PARIS – France is facing concerns over the coronovirus crisis, the government said on Friday, warning that the number of new cases was increasing rapidly and admissions to hospitals were seeing a boom.
Many residents expected new restrictions, particularly after the government’s scientific council said earlier this week that officials would have to take “tough measures”.
But officials did not announce new rules, instead reforming the country’s vast testing program – which has suffered delays in recent weeks – and urged the French to continue taking social remedial measures.
The number of new cases has recently increased in France, where by now nearly 31,000 people have died of coronovirus. The country has registered 54,000 new cases in the last seven days – less than Spain, but far more than other neighboring countries such as Italy or Germany.
On Thursday alone, there were about 10,000 newly confirmed cases, a record since the onset of the epidemic. The increase in new cases has been partly attributed to extensive testing, but the positivity rate has also increased for those tests – it was 5.4 percent this week, up from 1.5 at the end of July – meaning the virus too Picking up speed.
The French Prime Minister, Jean Castex, said in a television address on Friday that officials were particularly concerned about hospitalization, especially the renewed increase in the number of elderly people.
“It shows there is no Maginot line,” said Mr. Castex, who was speaking after a special cabinet meeting to discuss France’s coronavirus response, referring to the national fortifications built in the 1930s. Even if the virus is still spreading to most young people, he said, it “inevitably” reaches more sensitive areas of the population.
Young people are less likely to develop severe forms of the virus-causing disease Kovid-19, which has limited the impact of the increase in cases on France’s health system so far.
But last week, the increase in the number of cases was the highest among people aged 75 years and over who according to the National Public Health Authority saw a jump of 44 percent over the previous week, noted in a recent report Was that young adults were “less systematic” in respecting social disturbances.
In his address, Mr. Castex called for renewed discipline. “For several months, we must demonstrate responsibility at all times,” he said.
But Mr Castex ruled out another nationwide lockout, saying the government was relying on local authorities to take action on a case by case basis. For example, the mayor decided this week to ban retirement and all visits to nursing homes.
Two of France’s 100 departments are now placed in the red category, Mr. Castex said, meaning that officials in each region can restrict public ceremonies or limit business hours as they see fit.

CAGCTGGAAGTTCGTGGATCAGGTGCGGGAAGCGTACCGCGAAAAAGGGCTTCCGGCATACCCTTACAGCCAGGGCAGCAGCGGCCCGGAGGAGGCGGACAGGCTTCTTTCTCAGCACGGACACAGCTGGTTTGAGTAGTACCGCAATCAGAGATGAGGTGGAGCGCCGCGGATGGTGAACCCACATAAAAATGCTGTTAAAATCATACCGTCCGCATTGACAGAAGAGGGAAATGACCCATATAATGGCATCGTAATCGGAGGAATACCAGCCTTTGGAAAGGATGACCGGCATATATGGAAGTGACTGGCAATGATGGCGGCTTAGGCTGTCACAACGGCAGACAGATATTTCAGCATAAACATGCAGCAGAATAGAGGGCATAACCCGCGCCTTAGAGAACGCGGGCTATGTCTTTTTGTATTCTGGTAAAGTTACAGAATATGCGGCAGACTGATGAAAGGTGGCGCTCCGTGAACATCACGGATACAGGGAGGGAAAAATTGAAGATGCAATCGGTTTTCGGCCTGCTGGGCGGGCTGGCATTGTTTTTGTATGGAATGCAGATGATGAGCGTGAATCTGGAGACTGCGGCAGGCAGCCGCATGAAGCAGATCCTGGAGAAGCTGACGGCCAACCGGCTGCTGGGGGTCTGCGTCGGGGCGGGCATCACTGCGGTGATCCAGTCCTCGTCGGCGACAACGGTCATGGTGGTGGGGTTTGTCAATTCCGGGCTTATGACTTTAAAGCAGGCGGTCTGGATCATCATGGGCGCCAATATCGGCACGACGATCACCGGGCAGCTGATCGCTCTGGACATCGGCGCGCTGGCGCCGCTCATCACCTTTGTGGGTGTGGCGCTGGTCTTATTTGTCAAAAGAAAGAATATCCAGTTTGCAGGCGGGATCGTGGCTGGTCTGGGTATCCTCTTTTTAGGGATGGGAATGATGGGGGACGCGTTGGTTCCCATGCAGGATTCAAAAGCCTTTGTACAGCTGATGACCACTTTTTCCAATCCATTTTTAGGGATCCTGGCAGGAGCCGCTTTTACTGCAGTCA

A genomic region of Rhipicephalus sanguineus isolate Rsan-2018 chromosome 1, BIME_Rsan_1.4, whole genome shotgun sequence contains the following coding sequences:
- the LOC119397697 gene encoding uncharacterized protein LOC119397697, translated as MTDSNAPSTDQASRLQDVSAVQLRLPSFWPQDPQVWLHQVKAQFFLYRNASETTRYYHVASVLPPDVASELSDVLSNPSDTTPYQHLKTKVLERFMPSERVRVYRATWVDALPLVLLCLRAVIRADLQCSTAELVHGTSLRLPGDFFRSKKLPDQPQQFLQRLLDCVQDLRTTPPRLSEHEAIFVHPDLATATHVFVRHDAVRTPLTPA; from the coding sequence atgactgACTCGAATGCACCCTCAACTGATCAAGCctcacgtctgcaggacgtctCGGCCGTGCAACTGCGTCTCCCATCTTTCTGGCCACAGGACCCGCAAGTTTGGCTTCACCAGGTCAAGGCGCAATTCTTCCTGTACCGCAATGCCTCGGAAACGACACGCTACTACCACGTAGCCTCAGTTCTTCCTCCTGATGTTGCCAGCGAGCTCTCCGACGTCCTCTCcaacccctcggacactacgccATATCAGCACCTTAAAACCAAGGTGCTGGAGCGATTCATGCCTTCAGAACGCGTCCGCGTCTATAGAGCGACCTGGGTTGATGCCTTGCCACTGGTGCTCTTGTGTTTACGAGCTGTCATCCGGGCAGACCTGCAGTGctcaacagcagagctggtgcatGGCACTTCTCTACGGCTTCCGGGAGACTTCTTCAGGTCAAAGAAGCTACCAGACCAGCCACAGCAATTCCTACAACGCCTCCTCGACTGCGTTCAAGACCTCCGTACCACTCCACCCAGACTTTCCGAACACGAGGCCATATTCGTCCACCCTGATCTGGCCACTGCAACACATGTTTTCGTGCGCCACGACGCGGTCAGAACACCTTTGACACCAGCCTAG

Mr. Castex cited three areas – the cities of Bordeaux and Marseille and the overseas area of Guadeloupe – where the increase in cases and increased hospitalization was particularly worrying.
More than 5,000 patients are currently hospitalized for Kovid-19 in France, of which approximately 600 are in their intensive care. It is still very low at the peak of the outbreak in April, when more than 32,000 people were hospitalized due to coronavirus. But in the last week, about 300 new Kovid-19 patients were admitted every day – almost double the average number this summer.
Officials are eager to stress – and experts readily admit – that France is better prepared than it was this spring, when the first virus wave occurred. But decency is dangerous, they warn.
“We have tests and masks,” said Dominic Costagiola, an epidemiologist at Pierre’s Lewis Institute of Epidemiology and Public Health. “But until the deaths increase and intensive care units are not congested, many people think it is serious to call a critical situation.”
If officials wait until this happens, Ms. Costagiola said, “it will be too late to act.”
Compared to spring, when authorities implemented a strict nationwide lockdown, France has boosted its testing capacity by more than a million tests every week, on average, up from 500,000 in August. The tests are independent, regardless of symptoms or potential contacts, and do not require medical prescriptions.
But laboratories are struggling to keep up. In Paris, it sometimes takes up to a week to get results – although the Minister of Health, Olivier Veran, has said that in 80 percent of the cases the results were available within 36 hours.
Lionel Burrand, president of the Union of Young Medical Biologists, said that his laboratory near Strasbourg in eastern France experienced such a surge that he did not have enough machines, reagents, and staff to quickly process test results.
“The strategy is bad because it is not sufficiently focused,” Mr. Barrand said. “It is better to have 500,000 well-targeted trials with quick results than 1 million trials with an eight-day delay.”
Mr Castex acknowledged Friday that the increase in testing was “excellent news”, while it sometimes led to “longer wait times”, and added that the labs now set aside specific time slots for symptomatic patients or their close contacts. Will set.
He also said that the government would appoint 2,000 contact trainers and that segregation would be more strictly enforced for those who tested positive, although he did not provide details. Mr Castex also announced that the isolation period would be reduced from 14 to seven days, with recent studies showing the risk of contamination dropped sharply after the eighth day of infection.
Jean-François Delphresi, an immunologist who heads the government’s scientific council, said France has to “live with the virus” to strike a delicate balance.
“During the summer we all needed to blow off some steam,” Mr. Delphursi told Europe 1 Radio on Friday. Now, he said, “We need to pull ourselves back a little bit.”
Consistent Mehet contributed to reporting.